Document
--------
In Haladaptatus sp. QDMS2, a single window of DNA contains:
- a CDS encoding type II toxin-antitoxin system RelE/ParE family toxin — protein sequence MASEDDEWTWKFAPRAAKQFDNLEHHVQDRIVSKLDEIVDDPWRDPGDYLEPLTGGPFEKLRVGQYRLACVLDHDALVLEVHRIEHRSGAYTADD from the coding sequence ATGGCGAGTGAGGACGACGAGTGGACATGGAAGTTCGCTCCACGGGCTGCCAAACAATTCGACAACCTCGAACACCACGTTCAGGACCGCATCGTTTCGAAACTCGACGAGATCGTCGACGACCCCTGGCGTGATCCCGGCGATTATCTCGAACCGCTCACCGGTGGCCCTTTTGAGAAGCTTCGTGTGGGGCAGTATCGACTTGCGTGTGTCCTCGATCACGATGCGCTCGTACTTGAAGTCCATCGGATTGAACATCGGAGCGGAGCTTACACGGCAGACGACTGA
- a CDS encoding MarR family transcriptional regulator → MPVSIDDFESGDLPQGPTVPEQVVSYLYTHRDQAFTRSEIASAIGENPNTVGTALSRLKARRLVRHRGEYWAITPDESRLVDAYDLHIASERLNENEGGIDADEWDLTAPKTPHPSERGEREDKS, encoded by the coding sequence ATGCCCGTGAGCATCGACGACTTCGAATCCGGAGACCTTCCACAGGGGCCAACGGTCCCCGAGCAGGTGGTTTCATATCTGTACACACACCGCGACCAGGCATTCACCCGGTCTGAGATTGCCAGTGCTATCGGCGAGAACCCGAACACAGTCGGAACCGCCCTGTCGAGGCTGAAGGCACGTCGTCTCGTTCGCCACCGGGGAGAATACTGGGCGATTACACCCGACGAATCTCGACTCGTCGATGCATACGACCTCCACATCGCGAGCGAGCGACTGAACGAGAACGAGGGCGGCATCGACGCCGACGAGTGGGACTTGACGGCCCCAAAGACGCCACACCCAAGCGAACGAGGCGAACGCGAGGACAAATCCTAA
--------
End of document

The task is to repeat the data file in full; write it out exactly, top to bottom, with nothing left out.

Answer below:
In Haladaptatus sp. QDMS2, a single window of DNA contains:
- a CDS encoding type II toxin-antitoxin system RelE/ParE family toxin — protein sequence MASEDDEWTWKFAPRAAKQFDNLEHHVQDRIVSKLDEIVDDPWRDPGDYLEPLTGGPFEKLRVGQYRLACVLDHDALVLEVHRIEHRSGAYTADD from the coding sequence ATGGCGAGTGAGGACGACGAGTGGACATGGAAGTTCGCTCCACGGGCTGCCAAACAATTCGACAACCTCGAACACCACGTTCAGGACCGCATCGTTTCGAAACTCGACGAGATCGTCGACGACCCCTGGCGTGATCCCGGCGATTATCTCGAACCGCTCACCGGTGGCCCTTTTGAGAAGCTTCGTGTGGGGCAGTATCGACTTGCGTGTGTCCTCGATCACGATGCGCTCGTACTTGAAGTCCATCGGATTGAACATCGGAGCGGAGCTTACACGGCAGACGACTGA
- a CDS encoding MarR family transcriptional regulator → MPVSIDDFESGDLPQGPTVPEQVVSYLYTHRDQAFTRSEIASAIGENPNTVGTALSRLKARRLVRHRGEYWAITPDESRLVDAYDLHIASERLNENEGGIDADEWDLTAPKTPHPSERGEREDKS, encoded by the coding sequence ATGCCCGTGAGCATCGACGACTTCGAATCCGGAGACCTTCCACAGGGGCCAACGGTCCCCGAGCAGGTGGTTTCATATCTGTACACACACCGCGACCAGGCATTCACCCGGTCTGAGATTGCCAGTGCTATCGGCGAGAACCCGAACACAGTCGGAACCGCCCTGTCGAGGCTGAAGGCACGTCGTCTCGTTCGCCACCGGGGAGAATACTGGGCGATTACACCCGACGAATCTCGACTCGTCGATGCATACGACCTCCACATCGCGAGCGAGCGACTGAACGAGAACGAGGGCGGCATCGACGCCGACGAGTGGGACTTGACGGCCCCAAAGACGCCACACCCAAGCGAACGAGGCGAACGCGAGGACAAATCCTAA